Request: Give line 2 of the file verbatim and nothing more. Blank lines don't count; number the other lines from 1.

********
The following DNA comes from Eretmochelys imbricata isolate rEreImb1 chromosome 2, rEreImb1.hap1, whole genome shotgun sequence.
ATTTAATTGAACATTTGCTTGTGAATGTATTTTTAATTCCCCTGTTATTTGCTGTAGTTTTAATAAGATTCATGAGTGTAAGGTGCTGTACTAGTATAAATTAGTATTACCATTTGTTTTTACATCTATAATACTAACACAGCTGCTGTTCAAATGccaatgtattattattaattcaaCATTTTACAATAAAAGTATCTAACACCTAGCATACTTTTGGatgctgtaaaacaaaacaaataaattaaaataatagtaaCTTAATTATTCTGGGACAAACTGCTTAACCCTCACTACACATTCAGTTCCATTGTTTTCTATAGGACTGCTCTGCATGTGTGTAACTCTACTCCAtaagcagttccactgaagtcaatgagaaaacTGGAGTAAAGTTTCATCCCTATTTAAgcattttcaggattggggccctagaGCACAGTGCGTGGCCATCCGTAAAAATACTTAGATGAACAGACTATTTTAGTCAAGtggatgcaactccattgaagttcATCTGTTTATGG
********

ATTTAATTGAACATTTGCTTGTGAATGTATTTTTAATTCCCCTGTTATTTGCTGTAGTTTTAATAAGATTCATGAGTGTAAGGTGCTGTACTAGTATAAATTAGTATTACCATTTGTTTTTACATCTATAATACTAACACAGCTGCTGTTCAAATGccaatgtattattattaattcaaCATTTTACAATAAAAGTATCTAACACCTAGCATACTTTTGGatgctgtaaaacaaaacaaataaattaaaataatagtaaCTTAATTATTCTGGGACAAACTGCTTAACCCTCACTACACATTCAGTTCCATTGTTTTCTATAGGACTGCTCTGCATGTGTGTAACTCTACTCCAtaagcagttccactgaagtcaatgagaaaacTGGAGTAAAGTTTCATCCCTATTTAAgcattttcaggattggggccctagaGCACAGTGCGTGGCCATCCGTAAAAATACTTAGATGAACAGACTATTTTAGTCAAGtggatgcaactccattgaagttcATCTGTTTATGG